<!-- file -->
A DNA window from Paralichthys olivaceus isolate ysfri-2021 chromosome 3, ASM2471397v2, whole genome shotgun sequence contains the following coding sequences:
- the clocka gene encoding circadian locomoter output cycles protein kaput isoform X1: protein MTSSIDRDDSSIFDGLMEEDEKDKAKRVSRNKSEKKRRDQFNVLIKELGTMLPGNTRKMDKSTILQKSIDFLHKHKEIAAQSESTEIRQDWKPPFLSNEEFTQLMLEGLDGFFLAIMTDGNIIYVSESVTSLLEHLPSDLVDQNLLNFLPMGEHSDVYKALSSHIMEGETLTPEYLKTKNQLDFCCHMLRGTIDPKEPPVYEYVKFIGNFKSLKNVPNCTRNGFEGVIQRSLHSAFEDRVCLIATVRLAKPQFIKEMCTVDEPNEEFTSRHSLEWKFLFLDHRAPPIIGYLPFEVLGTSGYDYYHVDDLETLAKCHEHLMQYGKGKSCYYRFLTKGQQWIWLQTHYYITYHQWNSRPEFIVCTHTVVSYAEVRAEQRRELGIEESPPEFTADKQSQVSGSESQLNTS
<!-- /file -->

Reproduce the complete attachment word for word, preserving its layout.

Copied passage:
A DNA window from Paralichthys olivaceus isolate ysfri-2021 chromosome 3, ASM2471397v2, whole genome shotgun sequence contains the following coding sequences:
- the clocka gene encoding circadian locomoter output cycles protein kaput isoform X1: protein MTSSIDRDDSSIFDGLMEEDEKDKAKRVSRNKSEKKRRDQFNVLIKELGTMLPGNTRKMDKSTILQKSIDFLHKHKEIAAQSESTEIRQDWKPPFLSNEEFTQLMLEGLDGFFLAIMTDGNIIYVSESVTSLLEHLPSDLVDQNLLNFLPMGEHSDVYKALSSHIMEGETLTPEYLKTKNQLDFCCHMLRGTIDPKEPPVYEYVKFIGNFKSLKNVPNCTRNGFEGVIQRSLHSAFEDRVCLIATVRLAKPQFIKEMCTVDEPNEEFTSRHSLEWKFLFLDHRAPPIIGYLPFEVLGTSGYDYYHVDDLETLAKCHEHLMQYGKGKSCYYRFLTKGQQWIWLQTHYYITYHQWNSRPEFIVCTHTVVSYAEVRAEQRRELGIEESPPEFTADKQSQVSGSESQLNTS